Turkey in Talks Over Somalia Space Station and Missions to the Moon

Turkey in Talks Over Somalia Space Station and Missions to the Moon

In a recent report from Sputnik news agency, head of the space agency, Serdar Huseyin Yildirim commented that Turkey is in talks with three nations as it seeks to offer assistance in developing a spaceport in Somalia and a rocket to carry out lunar landings, according to the head of its space agency.

These comments came on the sidelines of the Global Space Exploration Conference, held in St Petersburg between the 14 and 18 of June.

Although there wasn’t any confirmation on countries involved, his remarks suggested that Russia was one of them. “We could work with Russia in many areas, on the spaceport, on rocket engines. We discussed the possibility of Russia providing assistance in the construction of our spaceport. They have a great deal of experience in this area, both in launch pads and spaceports themselves,” Yildirim commented.

Early in February this year, there were several reports that Ankara was considering the construction of a spaceport in Somalia as part of a plan to develop a $1bn space exploration programme.

According to the Turkish president, Recep Tayyip Erdogan, this development is aimed at carrying out a “hard” landing on the Moon in 2023, the centenary of the founding of modern Turkey.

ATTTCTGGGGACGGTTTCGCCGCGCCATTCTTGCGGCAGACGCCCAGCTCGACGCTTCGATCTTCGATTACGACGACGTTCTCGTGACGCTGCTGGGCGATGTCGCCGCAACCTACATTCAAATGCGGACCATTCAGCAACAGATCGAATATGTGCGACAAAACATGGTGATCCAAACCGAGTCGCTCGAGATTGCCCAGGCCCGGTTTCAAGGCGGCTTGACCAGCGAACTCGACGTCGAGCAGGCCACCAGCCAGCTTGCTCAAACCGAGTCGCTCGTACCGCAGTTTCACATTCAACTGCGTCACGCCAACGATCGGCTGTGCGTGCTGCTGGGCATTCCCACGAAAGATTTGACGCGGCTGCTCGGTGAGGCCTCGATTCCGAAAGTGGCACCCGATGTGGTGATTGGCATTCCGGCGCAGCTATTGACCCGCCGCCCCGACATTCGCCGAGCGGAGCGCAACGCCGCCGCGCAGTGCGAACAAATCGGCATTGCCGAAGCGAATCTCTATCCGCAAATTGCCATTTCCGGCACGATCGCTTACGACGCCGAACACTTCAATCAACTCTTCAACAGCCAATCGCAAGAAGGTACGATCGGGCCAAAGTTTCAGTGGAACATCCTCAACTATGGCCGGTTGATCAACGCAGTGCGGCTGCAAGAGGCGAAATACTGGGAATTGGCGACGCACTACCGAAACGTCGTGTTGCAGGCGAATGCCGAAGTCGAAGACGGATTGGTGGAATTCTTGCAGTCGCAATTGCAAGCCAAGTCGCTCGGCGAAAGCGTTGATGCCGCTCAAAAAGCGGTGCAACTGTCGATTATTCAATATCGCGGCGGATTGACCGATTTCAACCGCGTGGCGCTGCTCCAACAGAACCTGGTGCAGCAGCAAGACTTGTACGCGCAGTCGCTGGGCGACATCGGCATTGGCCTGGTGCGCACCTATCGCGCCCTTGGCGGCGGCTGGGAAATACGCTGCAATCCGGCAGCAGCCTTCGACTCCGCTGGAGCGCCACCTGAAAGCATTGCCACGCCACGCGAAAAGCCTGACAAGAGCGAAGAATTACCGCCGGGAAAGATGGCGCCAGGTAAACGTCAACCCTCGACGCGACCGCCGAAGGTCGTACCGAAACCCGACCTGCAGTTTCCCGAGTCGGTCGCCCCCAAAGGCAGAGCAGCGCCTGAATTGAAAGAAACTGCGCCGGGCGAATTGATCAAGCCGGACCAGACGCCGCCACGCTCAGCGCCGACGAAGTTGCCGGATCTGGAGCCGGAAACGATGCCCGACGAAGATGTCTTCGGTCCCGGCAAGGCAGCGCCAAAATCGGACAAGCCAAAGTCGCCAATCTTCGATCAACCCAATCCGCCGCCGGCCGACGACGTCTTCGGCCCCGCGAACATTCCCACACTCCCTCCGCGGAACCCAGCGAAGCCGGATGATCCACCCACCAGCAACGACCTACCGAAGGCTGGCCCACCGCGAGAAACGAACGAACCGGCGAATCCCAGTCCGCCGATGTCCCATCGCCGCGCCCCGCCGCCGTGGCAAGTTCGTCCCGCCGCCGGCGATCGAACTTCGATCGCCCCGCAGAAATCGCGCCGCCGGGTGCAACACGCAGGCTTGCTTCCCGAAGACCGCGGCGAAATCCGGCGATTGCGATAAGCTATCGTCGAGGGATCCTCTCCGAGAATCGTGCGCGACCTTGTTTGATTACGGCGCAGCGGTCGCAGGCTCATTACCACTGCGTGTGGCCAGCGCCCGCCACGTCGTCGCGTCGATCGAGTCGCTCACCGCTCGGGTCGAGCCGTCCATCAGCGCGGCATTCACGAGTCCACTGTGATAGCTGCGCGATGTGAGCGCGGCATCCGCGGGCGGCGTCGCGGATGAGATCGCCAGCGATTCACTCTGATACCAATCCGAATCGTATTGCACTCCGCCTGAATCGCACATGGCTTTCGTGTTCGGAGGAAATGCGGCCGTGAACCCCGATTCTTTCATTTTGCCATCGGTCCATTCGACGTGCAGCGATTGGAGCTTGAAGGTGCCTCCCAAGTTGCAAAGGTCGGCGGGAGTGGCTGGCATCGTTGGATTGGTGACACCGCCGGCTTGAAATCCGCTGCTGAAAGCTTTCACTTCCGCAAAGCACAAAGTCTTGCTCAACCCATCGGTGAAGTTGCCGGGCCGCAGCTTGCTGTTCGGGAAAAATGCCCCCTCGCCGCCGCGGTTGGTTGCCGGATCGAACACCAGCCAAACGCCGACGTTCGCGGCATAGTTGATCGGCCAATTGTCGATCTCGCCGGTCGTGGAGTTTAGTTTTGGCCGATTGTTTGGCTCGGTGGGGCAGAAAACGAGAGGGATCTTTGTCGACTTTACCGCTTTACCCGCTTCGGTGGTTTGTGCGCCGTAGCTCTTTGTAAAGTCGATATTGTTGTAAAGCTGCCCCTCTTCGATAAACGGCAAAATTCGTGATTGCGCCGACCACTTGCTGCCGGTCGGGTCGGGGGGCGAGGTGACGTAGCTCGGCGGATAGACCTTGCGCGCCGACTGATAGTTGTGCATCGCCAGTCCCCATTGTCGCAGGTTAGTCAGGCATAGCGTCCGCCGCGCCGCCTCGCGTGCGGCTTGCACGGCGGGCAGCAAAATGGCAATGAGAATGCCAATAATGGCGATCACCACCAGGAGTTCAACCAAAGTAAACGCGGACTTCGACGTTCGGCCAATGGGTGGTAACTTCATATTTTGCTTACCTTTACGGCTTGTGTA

This mission is aimed to allow Turkish scientists to gain experience for a soft landing in 2028 which will be followed by the carrying out of scientific experiments and the deployment of an exploration vehicle.

Yildirim added Turkey is currently in dialogue with Centre for Operation of Space Ground-Based Infrastructure, a subsidiary of Russian space agency Roscosmos, and an extensive and detailed planning is in order due next year, as soon as the location of the spaceport is finalized.

After launching its space agency in December 2018, Turkey announced the testing of a rocket developed by defence contractor Roketsan in 2020.

The country also plans to send a Turkish astronaut to the International Space Station, and launch satellites to set up its own global positioning system.

Last year, in an interview with Sputnik, Yildirim indicated that the Turkish space agency is currently working on 30 separate projects, and is currently engaged in talks with over 20 nations in a collaborative deal, including Ukraine, Kazakhstan, Russia, Japan, China, Pakistan, India, and Azerbaijan.

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